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8 Blogs of Chanukah: Why did Antiochus’ army ruin all the oil in the Jerusalem Temple?

8 Blogs for 8 Nights of Chanukah
Blog #1: Oil and the Secret of the Jew

Question: Why did Antiochus’ army ruin all the oil in the Jerusalem Temple?

When Antiochus’ Assyrian-Greeks entered the Jerusalem Temple, they contaminated all the oils that were in the Temple. One would expect them to plunder the Temple’s gold and silver, the precious stones, as is the custom of warriors — yet the Talmud makes no mention of this type of pillaging. What possessed the Assyrian-Greeks to single-mindedly go about desecrating the oil, and with such thoroughness that it was only through a miracle that one jug was left untouched?

Oil played an important role in the Temple. It was used in special offerings and to fuel the Menorah. The Kohen Gadol (High Priest) and kings were anointed with it. What is special about oil?

The Kabbalists (Jewish mystics) point to oil’s refusal to mix with other liquids. Oil always rises to the top. It is a liquid that embodies transcendence, holiness. In Kabbalistic terms, oil is the embodiment of that aspect of the soul that relates to the Holy One in a manner that transcends intellect. Oil is the intuitive love and commitment of the soul to God that is not bound by the strictures of rationality and reasoning.

It was the “oil” aspect of the Jew, our commitment to God/godliness/holiness, that the Assyrian-Greeks could not abide. Our devotion to ethical living. Our commitment to social justice. Our Torah-based demand that we and the world live in a way that brings into the world tzedek (justice), emet (truth), ahava (love) and shalom (peace). When each of my actions is Godly-deed, an act that is bigger than me, that then becomes threating to those who would taint the world with egotism, self-indulgence and fear.

And so Antiochus’ armies went after the oil. Every enemy goes after the life-source of their opponent — the wells, the food stocks. The Assyrian-Greeks went after the oil. For therein resides the secret of the Jew.

This Chanukah, as you light candles (even if they are fueled by wax instead of oil), remember that we celebrate – in part – because of the triumph of holy living, ethical living, over self-interest, egotism and fear.

Come back each night to the blog for another of these 8 Blogs for 8 Nights: Answers to Questions You Never Thought About, which enhance your understanding of Chanukah. If you would answer the question differently, share your insights in a comment. I will make a donation to tzedakah for every comment written.

For Chanukah Resources to enhance your celebration – songsheets, blessing sheets, 8 Nights of Chanukah Tzedakah, 8 stories, and more – go to www.orami.org/chanukah

[Adapted from Victory of Light – Mitzvat Ner Chanukah 5738/1977, a discourse by Rabbi Menachem M. Schneerson.]


  1. Marcy Cameron says:

    An interesting insight for our 1st night of celebration. Oil is still so important in our lives – in the world. We still fight over it.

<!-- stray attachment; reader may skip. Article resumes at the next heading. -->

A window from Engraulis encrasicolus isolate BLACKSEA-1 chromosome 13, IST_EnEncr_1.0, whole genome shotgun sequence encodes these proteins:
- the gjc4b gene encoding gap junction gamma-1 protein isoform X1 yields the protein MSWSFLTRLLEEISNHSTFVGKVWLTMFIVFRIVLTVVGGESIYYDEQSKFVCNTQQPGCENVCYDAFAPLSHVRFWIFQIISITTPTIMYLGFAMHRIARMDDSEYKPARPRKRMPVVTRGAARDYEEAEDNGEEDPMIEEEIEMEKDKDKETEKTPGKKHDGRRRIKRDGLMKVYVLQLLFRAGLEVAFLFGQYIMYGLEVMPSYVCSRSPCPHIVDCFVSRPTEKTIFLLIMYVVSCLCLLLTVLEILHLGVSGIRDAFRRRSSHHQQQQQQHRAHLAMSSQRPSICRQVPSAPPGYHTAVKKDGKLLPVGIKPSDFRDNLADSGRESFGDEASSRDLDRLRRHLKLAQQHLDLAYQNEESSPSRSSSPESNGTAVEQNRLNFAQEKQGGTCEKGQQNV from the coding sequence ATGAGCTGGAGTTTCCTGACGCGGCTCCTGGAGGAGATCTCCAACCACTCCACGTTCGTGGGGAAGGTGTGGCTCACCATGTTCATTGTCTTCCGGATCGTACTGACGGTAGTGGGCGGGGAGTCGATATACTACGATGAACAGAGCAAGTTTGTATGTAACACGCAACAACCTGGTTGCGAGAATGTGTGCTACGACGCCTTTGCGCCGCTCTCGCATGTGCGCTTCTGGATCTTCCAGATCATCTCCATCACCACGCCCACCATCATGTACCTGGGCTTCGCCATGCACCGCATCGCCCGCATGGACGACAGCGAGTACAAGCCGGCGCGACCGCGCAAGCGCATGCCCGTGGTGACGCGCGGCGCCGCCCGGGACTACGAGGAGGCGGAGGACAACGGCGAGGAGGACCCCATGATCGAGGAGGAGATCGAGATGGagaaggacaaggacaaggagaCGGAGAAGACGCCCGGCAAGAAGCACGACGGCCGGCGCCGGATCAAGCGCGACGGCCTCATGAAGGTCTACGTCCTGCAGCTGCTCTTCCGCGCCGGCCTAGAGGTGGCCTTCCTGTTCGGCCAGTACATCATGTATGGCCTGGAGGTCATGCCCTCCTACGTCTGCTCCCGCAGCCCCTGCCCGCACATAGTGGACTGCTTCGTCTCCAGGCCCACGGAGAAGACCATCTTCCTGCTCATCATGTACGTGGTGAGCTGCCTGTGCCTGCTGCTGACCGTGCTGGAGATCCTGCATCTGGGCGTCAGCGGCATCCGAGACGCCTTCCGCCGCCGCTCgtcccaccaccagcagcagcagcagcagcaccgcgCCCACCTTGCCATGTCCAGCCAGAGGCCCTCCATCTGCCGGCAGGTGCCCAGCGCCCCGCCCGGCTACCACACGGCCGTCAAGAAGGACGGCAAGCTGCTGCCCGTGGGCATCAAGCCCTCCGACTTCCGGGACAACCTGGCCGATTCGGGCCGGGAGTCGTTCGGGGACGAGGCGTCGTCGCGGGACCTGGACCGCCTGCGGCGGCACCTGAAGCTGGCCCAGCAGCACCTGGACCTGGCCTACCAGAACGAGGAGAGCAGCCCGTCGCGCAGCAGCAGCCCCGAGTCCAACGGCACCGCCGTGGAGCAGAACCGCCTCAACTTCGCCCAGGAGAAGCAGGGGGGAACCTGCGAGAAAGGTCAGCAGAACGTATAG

2. Anonymous says:

    Since there is no mention of Gold and Silver, would it be logical to think the soldiers took all the traditional "loot" during this attack, along with destroying the oil?
    If not, wouldnt it be nice to think all attacks could be carried out in such a spiritual way?

  3. It's "refusal to mix with other liquids…" You're right – oil's differentness, its being "other" not only points to the heart of what it is to holy (kadosh, meaning seperate, special, and different), but what it is to be, simply, Jewish. To be Jewish is to be different. Not better, mind you. Just different. But just as oil and water "don't mix," the two can, and do, coexist. Is there a better way to both recognize the Maccabee's radical struggle for religious freedom while at the same time acknowledging the equally important obligation to respect those who are also different – different from us.

  4. Well, I took the theme of oil a step healthier and included it in granola to give as gifts to family and friends. We need the oil to be ever young; maybe that's why anointing with it was so important. Hmmm. Sort of an early anti-aging treatment? Anyway, I wish everyone a bright and joyous holiday.

  5. Great comments all.
    I love the anonymous' idea that wouldn't life be grand if war was only fought spiritually without physical violence.

    Rabbi Berk's comment that religious freedom should be able to mix with tolerance is thought-provoking in light of Sweden's outlawing of new minarets. What happens when one group's tolerance comes face to face with the other group's fundamentalism and rejectionism?

    Rabbi Spears takes the theme of oil in another direction. Makes me wonder if another mitzvah of Chanukah should be healthy living and healthy eating?

    Looking forward to day 2's blog post. Coming up soonish.

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